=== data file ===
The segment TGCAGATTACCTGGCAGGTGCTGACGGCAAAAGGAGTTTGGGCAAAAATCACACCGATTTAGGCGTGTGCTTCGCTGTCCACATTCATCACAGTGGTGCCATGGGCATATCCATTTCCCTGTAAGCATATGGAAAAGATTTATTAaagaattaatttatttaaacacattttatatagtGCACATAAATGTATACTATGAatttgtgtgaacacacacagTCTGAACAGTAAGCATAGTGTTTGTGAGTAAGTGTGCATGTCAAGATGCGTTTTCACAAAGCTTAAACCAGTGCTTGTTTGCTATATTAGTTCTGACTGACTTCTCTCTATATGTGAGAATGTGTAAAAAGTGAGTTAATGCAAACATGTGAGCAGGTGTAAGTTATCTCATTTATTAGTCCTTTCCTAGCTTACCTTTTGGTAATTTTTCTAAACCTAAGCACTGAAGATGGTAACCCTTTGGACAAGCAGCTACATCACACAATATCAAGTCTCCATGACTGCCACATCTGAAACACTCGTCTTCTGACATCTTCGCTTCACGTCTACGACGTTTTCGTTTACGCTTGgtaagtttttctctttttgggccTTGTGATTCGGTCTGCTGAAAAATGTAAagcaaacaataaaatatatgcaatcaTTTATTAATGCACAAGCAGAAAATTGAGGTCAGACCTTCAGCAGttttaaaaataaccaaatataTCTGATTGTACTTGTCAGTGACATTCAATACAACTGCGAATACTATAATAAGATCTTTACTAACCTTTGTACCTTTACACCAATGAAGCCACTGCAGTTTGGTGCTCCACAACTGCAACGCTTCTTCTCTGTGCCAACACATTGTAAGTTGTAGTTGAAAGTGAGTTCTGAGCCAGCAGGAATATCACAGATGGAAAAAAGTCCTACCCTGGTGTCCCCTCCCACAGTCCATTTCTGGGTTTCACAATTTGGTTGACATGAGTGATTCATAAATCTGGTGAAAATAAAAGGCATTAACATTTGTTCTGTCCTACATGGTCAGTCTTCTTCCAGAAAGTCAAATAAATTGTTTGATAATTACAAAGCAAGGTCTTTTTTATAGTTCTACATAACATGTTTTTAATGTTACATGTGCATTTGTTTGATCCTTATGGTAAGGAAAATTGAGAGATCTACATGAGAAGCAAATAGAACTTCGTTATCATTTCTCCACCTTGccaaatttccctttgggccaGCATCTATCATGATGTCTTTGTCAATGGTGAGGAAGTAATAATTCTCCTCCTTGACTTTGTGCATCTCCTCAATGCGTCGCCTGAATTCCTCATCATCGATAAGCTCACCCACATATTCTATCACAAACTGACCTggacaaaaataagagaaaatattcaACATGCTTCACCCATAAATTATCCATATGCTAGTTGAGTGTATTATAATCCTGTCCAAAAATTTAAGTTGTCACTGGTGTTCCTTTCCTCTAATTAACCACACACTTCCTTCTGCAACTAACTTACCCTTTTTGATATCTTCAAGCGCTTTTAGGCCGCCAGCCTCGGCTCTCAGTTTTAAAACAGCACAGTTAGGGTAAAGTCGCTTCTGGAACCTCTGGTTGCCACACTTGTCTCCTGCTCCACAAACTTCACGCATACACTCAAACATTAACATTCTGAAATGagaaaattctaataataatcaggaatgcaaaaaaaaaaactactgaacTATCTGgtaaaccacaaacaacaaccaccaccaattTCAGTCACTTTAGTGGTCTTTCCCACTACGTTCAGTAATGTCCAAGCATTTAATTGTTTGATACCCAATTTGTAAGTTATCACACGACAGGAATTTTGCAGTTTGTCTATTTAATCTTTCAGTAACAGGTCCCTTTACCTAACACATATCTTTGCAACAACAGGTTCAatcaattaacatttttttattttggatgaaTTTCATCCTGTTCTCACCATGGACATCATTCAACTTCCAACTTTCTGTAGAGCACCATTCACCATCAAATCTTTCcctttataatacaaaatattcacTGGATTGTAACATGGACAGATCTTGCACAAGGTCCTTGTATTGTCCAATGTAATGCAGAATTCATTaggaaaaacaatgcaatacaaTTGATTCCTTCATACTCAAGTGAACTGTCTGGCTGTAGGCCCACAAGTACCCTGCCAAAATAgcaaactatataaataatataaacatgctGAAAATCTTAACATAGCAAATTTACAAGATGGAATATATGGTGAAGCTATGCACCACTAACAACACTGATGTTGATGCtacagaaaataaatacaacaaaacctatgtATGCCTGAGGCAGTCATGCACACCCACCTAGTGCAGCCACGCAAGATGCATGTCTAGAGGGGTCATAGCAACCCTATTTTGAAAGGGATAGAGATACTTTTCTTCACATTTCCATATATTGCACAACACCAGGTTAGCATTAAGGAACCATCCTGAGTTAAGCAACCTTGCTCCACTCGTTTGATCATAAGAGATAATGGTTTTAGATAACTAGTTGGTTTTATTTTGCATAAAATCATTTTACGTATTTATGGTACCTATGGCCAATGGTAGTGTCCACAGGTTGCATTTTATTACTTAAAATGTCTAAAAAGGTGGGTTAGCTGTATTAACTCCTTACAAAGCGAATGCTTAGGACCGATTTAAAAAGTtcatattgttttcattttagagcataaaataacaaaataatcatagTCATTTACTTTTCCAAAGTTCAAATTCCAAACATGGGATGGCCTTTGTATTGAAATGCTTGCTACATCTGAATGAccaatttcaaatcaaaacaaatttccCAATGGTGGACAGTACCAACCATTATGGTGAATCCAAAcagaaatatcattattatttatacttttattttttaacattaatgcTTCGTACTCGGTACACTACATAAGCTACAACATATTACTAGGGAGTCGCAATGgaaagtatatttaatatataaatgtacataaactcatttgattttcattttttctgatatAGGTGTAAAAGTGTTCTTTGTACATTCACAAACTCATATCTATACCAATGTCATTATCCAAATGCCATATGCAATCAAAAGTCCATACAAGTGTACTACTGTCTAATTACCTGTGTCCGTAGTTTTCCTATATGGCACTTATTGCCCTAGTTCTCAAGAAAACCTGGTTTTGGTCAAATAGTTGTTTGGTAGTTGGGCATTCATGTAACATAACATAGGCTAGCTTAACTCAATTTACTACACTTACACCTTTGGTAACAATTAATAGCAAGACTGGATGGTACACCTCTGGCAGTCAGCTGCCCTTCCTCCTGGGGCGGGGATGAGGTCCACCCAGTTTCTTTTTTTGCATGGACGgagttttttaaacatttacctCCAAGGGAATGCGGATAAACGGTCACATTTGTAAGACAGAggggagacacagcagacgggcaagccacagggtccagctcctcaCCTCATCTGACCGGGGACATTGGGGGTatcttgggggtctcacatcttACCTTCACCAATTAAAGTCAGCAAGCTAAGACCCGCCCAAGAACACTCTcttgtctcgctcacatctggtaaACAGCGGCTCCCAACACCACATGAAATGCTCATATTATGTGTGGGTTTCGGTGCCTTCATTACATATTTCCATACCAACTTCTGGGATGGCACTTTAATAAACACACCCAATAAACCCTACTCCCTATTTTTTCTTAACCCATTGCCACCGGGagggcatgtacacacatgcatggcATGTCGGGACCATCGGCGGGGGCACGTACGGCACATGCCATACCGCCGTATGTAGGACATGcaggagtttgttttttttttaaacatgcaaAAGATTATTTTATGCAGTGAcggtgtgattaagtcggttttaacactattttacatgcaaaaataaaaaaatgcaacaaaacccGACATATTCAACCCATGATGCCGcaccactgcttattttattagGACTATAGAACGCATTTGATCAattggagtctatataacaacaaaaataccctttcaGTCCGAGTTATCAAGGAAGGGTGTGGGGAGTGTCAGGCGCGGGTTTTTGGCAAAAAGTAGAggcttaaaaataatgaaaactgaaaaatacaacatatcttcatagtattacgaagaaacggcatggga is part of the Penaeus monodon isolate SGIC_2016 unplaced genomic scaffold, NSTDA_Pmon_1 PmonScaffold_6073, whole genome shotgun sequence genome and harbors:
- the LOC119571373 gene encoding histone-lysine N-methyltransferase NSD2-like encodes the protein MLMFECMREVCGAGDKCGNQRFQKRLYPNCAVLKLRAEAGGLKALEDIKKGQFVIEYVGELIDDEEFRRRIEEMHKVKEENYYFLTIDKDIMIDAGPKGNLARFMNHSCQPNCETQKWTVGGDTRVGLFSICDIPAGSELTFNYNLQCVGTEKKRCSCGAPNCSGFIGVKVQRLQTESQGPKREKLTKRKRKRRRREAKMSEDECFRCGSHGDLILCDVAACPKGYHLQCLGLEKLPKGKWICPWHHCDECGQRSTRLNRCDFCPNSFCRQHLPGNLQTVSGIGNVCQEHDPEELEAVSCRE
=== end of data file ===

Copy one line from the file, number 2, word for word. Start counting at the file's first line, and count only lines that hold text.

- the LOC119571373 gene encoding histone-lysine N-methyltransferase NSD2-like encodes the protein MLMFECMREVCGAGDKCGNQRFQKRLYPNCAVLKLRAEAGGLKALEDIKKGQFVIEYVGELIDDEEFRRRIEEMHKVKEENYYFLTIDKDIMIDAGPKGNLARFMNHSCQPNCETQKWTVGGDTRVGLFSICDIPAGSELTFNYNLQCVGTEKKRCSCGAPNCSGFIGVKVQRLQTESQGPKREKLTKRKRKRRRREAKMSEDECFRCGSHGDLILCDVAACPKGYHLQCLGLEKLPKGKWICPWHHCDECGQRSTRLNRCDFCPNSFCRQHLPGNLQTVSGIGNVCQEHDPEELEAVSCRE